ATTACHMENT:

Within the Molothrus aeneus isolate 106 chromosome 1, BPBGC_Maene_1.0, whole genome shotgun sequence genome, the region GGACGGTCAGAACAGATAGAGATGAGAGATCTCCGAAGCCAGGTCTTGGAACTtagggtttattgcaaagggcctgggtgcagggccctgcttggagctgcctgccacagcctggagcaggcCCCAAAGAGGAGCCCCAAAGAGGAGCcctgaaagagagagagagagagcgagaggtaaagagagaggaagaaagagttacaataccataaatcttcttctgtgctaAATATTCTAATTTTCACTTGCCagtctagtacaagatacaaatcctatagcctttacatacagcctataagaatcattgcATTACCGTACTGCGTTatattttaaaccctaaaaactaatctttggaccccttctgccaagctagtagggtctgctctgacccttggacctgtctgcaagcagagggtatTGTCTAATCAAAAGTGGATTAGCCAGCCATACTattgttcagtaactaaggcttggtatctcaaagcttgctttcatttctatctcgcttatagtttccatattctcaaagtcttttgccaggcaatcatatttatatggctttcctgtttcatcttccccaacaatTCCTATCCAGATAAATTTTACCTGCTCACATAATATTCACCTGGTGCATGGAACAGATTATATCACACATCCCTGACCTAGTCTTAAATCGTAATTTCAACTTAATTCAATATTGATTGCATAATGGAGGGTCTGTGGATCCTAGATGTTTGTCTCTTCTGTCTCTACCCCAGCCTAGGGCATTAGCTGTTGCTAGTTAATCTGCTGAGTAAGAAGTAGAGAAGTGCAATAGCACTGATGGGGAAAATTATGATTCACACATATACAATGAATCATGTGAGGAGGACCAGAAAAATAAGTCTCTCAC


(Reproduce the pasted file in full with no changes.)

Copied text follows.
Within the Molothrus aeneus isolate 106 chromosome 1, BPBGC_Maene_1.0, whole genome shotgun sequence genome, the region GGACGGTCAGAACAGATAGAGATGAGAGATCTCCGAAGCCAGGTCTTGGAACTtagggtttattgcaaagggcctgggtgcagggccctgcttggagctgcctgccacagcctggagcaggcCCCAAAGAGGAGCCCCAAAGAGGAGCcctgaaagagagagagagagagcgagaggtaaagagagaggaagaaagagttacaataccataaatcttcttctgtgctaAATATTCTAATTTTCACTTGCCagtctagtacaagatacaaatcctatagcctttacatacagcctataagaatcattgcATTACCGTACTGCGTTatattttaaaccctaaaaactaatctttggaccccttctgccaagctagtagggtctgctctgacccttggacctgtctgcaagcagagggtatTGTCTAATCAAAAGTGGATTAGCCAGCCATACTattgttcagtaactaaggcttggtatctcaaagcttgctttcatttctatctcgcttatagtttccatattctcaaagtcttttgccaggcaatcatatttatatggctttcctgtttcatcttccccaacaatTCCTATCCAGATAAATTTTACCTGCTCACATAATATTCACCTGGTGCATGGAACAGATTATATCACACATCCCTGACCTAGTCTTAAATCGTAATTTCAACTTAATTCAATATTGATTGCATAATGGAGGGTCTGTGGATCCTAGATGTTTGTCTCTTCTGTCTCTACCCCAGCCTAGGGCATTAGCTGTTGCTAGTTAATCTGCTGAGTAAGAAGTAGAGAAGTGCAATAGCACTGATGGGGAAAATTATGATTCACACATATACAATGAATCATGTGAGGAGGACCAGAAAAATAAGTCTCTCAC